When foreigners tell Russia to stop committing human rights atrocities in Chechnya, Russians say it's an internal Russian affair and outsiders have no business sticking in their noses. But when Estonia does something Russia doesn't like (for instance, suppressing a violent riot that included crazed, wild-eyed looters like the one in the photograph, from Itching for Estonia) of Russian nationalists trying to prevent Estonia from moving the graves of Russian soldiers, who subjugated and raped the nation)? Suddenly, Russia has the right to dictate. News.com reports:
ESTONIAN authorities moved a Soviet-era war memorial from central Tallinn under cover of darkness today setting off riots that left at least one dead and sparking fury in Moscow.
The leader of the Russian senate called for diplomatic relations with Estonia to be broken because of the removal of the monument. Russia's foreign ministry called the move "blasphemous" and said relations would be examined. As Estonian authorities cordoned off the central square where the Red Army war memorial has been for decades, about 1000 pro-Russian demonstrators gathered nearby to protest. Their demonstration turned into a riot in which police used water cannon, rubber batons, and flash and sound grenades to disperse crowds and prevent youths from forcing their way through a police cordon. "One person died after being taken to hospital and 43 have been treated for injuries sustained in the violence," Tallinn police chief Raivo Kuut said on Estonian Television. More than 300 people were detained following the riots which were the worst the Baltic state has seen since restoring independence from Moscow in 1991.
A government emergency commission met during the night and ordered the controversial monument removed from the square to a new location, which is being kept secret, the Government press office said. Ethnic Estonians see the memorial as a symbol of 50 years of Soviet occupation while Russia considers it a symbol of the fight against Nazism in World War II. "The aim of the Government move was to prevent further similar gross violations of public order, which pose a real threat to citizens' health and property," the Government said. The plan to relocate the statue has caused anger in Moscow, which says the Estonians are glorifying fascism by insisting on moving it.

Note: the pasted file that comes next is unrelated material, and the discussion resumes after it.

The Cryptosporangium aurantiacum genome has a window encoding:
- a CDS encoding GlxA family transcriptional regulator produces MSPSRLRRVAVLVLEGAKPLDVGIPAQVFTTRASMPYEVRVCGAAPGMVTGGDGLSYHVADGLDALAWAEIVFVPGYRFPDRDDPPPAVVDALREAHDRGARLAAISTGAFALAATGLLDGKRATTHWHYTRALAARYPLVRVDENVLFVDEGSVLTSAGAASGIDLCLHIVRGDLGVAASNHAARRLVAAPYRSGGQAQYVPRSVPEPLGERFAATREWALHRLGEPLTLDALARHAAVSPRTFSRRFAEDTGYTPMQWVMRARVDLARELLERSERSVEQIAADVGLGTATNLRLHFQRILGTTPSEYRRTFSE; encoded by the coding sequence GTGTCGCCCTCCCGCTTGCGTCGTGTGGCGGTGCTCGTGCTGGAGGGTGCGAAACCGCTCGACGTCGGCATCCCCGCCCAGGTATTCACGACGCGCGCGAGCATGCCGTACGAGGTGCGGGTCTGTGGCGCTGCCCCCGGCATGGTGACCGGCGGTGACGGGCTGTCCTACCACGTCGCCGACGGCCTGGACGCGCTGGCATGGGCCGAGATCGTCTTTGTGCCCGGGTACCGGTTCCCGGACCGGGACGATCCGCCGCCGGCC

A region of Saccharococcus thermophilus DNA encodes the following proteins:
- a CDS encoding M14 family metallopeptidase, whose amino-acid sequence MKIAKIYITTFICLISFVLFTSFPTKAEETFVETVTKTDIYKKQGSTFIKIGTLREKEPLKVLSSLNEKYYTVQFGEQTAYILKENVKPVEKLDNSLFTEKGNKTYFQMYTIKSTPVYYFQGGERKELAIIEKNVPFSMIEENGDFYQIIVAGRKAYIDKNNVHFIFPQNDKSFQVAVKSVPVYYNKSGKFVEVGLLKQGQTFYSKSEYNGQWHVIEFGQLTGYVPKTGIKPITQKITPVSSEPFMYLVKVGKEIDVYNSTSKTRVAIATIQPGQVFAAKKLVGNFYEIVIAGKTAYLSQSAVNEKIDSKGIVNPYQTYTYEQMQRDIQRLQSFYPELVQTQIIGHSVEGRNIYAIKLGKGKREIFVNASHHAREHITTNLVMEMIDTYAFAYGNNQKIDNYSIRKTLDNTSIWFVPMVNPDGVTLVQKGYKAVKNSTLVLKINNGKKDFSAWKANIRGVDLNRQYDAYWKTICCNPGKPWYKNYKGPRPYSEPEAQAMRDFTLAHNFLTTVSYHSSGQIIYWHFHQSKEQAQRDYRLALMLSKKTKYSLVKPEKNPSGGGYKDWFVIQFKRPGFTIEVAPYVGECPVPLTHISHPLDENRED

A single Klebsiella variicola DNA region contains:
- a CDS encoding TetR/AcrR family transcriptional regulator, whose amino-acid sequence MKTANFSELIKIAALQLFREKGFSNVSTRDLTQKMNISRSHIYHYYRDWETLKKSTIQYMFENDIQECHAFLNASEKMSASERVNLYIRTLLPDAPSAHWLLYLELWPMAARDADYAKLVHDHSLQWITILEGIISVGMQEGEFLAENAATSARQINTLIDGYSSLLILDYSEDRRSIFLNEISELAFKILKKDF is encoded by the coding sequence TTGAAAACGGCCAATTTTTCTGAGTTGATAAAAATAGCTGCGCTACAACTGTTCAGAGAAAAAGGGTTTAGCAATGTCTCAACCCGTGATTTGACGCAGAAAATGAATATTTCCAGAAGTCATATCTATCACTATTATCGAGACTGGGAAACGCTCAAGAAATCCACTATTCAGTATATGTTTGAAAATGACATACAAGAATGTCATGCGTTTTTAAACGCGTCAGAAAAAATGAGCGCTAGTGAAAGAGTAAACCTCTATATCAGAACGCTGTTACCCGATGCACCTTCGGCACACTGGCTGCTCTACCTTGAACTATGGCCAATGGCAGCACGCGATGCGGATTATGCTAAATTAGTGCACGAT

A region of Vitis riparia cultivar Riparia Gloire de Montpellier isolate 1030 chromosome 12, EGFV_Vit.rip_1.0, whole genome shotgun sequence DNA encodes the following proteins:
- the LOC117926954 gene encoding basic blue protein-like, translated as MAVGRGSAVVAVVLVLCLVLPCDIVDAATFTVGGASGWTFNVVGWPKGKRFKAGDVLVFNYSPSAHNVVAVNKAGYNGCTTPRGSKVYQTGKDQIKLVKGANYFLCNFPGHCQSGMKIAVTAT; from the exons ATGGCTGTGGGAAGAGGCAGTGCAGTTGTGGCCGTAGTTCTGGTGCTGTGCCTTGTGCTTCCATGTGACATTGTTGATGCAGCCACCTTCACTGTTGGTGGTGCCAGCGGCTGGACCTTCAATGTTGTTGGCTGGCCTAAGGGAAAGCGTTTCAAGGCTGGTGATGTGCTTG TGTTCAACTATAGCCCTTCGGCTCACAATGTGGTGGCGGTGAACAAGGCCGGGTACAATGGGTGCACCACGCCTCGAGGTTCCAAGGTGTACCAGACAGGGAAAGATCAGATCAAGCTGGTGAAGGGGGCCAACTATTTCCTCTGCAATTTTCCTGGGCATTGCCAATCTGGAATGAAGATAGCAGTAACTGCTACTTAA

Sergei Mironov, head of the upper house of the Russian Parliament, called today for a break in relations with Estonia. "I urge you to adopt a resolution addressed to the president recommending a break in diplomatic relations with Estonia," he told MPs. Russian MPs were to vote on a non-binding resolution today. A spokesman for the Russian foreign ministry, Mikhail Kamynin, called the Estonian government's action "blasphemous" and "inhuman". He added that Russia would re-examine its relations with the ex-Soviet Baltic state. The head of the international affairs committee in the lower house of the Russian Parliament, Konstantin Kosachyov, also recommended tough measures against Estonia today. "We will of course demand from the executive the toughest possible reaction to what is happening in Estonia," Mr Kosachyov was quoted as saying by Interfax news agency. "It's barbaric, it's blasphemous," Mr Kosachyov said.
The Estonian Government voted last year to move the monument to a less prominent location after scuffles broke out at the memorial between pro-Russian supporters and ethnic Estonians. Estonia and its Baltic neighbours were annexed by the Soviet Union at the close of World War II and only regained independence in 1991. The authorities wanted to conduct excavation work at the site to determine if any fallen World War II soldiers lie buried beneath the statue before moving it.Kommersant reports: "According to the Tallinn newspaper Postimees, activists from Russia's Nashi movement have moved into the Meriton Grand Hotel Tallinn (69 euros a night) a few hundred meters from the monument. In addition, Dmitry Linter, one of the leaders of the 'Night Watch' has also recently promised that 'surprises are in the works' for the Estonian authorities." In other words, Russia sent the Nashi youth cult in to attempt to destabilize the Estonian government, yet Putin just got finished complaining that foreign NGO's are seeking to support the "Other Russia" coalition in his state-of-the-nation address. Russia can't have it both ways.
So it seems the government of Estonia is "inhuman" because it dares to disagree with Russia. Perhaps that means it should be "exterminated" like an infestation? Break diplomatic relations? Mironov is the same person who is calling for appointing Vladimir Putin an indefinite rule as dictators, the same one who stood by watching trainees use Alexander Litvinenko's photograph for target practice. Who are the Russians kidding? Estonia is a part of NATO and the EU. Attacking Estonia is attacking NATO and the EU -- and, come to think of it, Putin just announced a pullout from a major security treaty in Europe. Maybe war is just what Russia wants?